• There are many cases of one twin having a psychological disorder and their identical twin showing no symptoms
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Further evaluation of medical model

  • Danger that if concentrate on physical definitions and physical treatments that we ignore the root of psychological illness such as poverty, stress, inequality (Szasz)
  • Szasz questions medical model's use of the term "psychological disorder"
  • if a disorder has a physical cause, then surely it should be classed as a physical illness
  • epilepsy has clear physical cause but irrational or negative beliefs, hallucionations and low mood have no obvious physical cause
  • according to Szasz should be viewed as "disorders of the mind"
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Ethics of the model (philosophical)

  • If it is decided that schizophrenia is a physical disorder caused by person's genetic makeup or structure of their brain, can't hold them responsible for their illness
  • having an illness does label that person which can be unhelpful 
  • Behaviourist approach believes that once a person has been labelled they begin to take on the characteristics of that label
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Treatments based on the medical model

If problem is caused by a physical problem, a physical procedure is required to put it right

If a problem is caused chemically than a drug might be needed to redress the balance


  • SANE estimate 25% of all drugs prescribed in the UK are designed to tackle psychological problems
  • 50 years ago, 2 new drug categories were invented enabling psychological problems to be tackled for the first time
  • these were antipsychotics designed to relieve some schizophrenia syptoms and tricyclics for depression
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  • Usually prescribed for the treatment of schizophrenia
  • main symptoms of schizophrenia: hallucinations, delusions, thought disturbances
  • all thought to be caused by brain being too sensitive to dopamine in the brain
  • Chlorpromazine prescribed to treat symptoms by blocking dopamine receptors
  • this makes the brain less sensitive
  • small side effects such as uncontrallable movements of mouth and tongue
  • Clozapine: atypical antipsychotic because it works differently to the rest.
  • first used in 1970s but withdrawn following the deaths of some patients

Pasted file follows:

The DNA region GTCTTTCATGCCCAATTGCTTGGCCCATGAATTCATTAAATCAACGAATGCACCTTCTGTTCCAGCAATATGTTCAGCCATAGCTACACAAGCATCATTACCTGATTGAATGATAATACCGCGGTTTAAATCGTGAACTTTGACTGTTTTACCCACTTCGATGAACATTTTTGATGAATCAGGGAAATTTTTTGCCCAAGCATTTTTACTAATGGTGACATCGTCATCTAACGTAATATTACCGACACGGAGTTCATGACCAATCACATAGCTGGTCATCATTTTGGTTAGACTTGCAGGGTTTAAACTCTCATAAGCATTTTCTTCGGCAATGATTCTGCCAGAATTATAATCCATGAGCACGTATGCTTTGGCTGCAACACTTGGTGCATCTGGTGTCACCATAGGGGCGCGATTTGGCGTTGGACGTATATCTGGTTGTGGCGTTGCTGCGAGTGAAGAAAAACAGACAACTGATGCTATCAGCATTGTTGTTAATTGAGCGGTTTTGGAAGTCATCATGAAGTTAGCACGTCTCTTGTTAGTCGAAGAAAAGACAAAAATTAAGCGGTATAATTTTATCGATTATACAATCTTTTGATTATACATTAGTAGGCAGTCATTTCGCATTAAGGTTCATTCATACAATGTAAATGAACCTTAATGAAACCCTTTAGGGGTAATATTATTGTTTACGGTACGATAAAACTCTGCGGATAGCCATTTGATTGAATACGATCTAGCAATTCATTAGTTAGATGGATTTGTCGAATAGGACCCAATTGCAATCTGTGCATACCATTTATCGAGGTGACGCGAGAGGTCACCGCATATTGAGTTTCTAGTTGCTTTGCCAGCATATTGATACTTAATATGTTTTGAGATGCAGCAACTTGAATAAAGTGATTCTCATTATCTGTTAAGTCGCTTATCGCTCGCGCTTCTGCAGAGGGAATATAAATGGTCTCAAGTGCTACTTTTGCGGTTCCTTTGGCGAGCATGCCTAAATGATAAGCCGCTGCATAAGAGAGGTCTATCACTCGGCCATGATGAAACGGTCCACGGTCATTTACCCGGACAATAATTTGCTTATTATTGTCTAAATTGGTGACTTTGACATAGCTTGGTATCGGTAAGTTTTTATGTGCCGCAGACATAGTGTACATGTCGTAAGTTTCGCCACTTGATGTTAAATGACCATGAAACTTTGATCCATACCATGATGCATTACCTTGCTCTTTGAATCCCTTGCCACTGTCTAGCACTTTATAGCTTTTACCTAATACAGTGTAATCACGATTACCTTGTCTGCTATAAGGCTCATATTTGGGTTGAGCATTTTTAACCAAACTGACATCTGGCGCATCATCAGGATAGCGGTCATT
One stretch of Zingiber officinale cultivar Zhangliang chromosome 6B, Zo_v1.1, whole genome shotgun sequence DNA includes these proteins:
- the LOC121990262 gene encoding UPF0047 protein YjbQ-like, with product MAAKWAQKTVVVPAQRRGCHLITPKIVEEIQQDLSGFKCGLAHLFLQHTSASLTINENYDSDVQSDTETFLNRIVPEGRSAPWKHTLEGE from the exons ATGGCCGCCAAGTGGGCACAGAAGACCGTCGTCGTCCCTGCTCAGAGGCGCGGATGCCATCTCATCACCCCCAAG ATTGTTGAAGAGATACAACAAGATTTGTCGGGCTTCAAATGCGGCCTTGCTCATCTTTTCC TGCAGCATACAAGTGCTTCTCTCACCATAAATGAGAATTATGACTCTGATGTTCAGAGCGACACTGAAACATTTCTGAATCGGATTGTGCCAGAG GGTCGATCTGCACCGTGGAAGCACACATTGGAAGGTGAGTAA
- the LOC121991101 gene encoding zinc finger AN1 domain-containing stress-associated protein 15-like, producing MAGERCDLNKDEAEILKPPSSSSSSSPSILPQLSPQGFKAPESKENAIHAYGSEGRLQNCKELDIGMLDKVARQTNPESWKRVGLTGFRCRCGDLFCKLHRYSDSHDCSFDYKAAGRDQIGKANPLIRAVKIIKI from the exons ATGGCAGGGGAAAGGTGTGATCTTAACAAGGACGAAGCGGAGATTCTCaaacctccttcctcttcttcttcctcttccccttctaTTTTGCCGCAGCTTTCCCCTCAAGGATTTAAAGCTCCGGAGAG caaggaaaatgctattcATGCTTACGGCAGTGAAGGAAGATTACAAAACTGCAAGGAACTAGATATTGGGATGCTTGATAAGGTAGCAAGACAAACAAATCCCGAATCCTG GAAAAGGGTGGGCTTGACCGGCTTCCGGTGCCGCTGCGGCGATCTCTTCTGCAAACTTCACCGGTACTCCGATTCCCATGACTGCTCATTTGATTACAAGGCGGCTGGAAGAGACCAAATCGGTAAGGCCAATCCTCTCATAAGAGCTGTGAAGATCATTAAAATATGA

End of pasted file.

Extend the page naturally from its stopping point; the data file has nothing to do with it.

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  • Endogenous depression (persistent low mood that seems to have no obvious external cause) thought to be due to lowered serotonin levels
  • Serotonin is released into synapse between neurons
  • either reabsorbed or broken down by enzymes
  • they work by preventing reabsorption or by stopping the action of enzymes
  • both actions will result in serotonin hanging around longer at the synapse


  • SSRI, works by stopping serotonin being reabsorbed
  • side effects: insomnia, anxiety, sex problems, suicidal thoughts
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Evaluation of drugs

  • Most studies have shown them to be more effective than placebos
  • Drugs are even more effective if combined with psychological therapies
  • they are convenient, relatively cheap and easy to take


  • they take at least 3-4 weeks to have any noticeable effect on symptoms
  • there is undoubtedly a placebo effect
  • there is a tolerance effect requiring larger amounts of the drugs to be taken to have the same effect


  • Electroconvulsive therapy: used in emergencies to treat depression
  • patient anaesthetised and given muscle relaxant, small electric current passes through non-dominant lobe of brain for 0.5 seconds
  • results in seizure lasting up to 1 minute
  • carried out three times per week for between 1-3 weeks
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  • More extreme measures include removing or cutting brain areas
  • frontal lobotomies widely used in UK and USA to calm violent men
  • can be drastic side effects ranging from apathy to death
  • various techniques used over years to treat epilepsy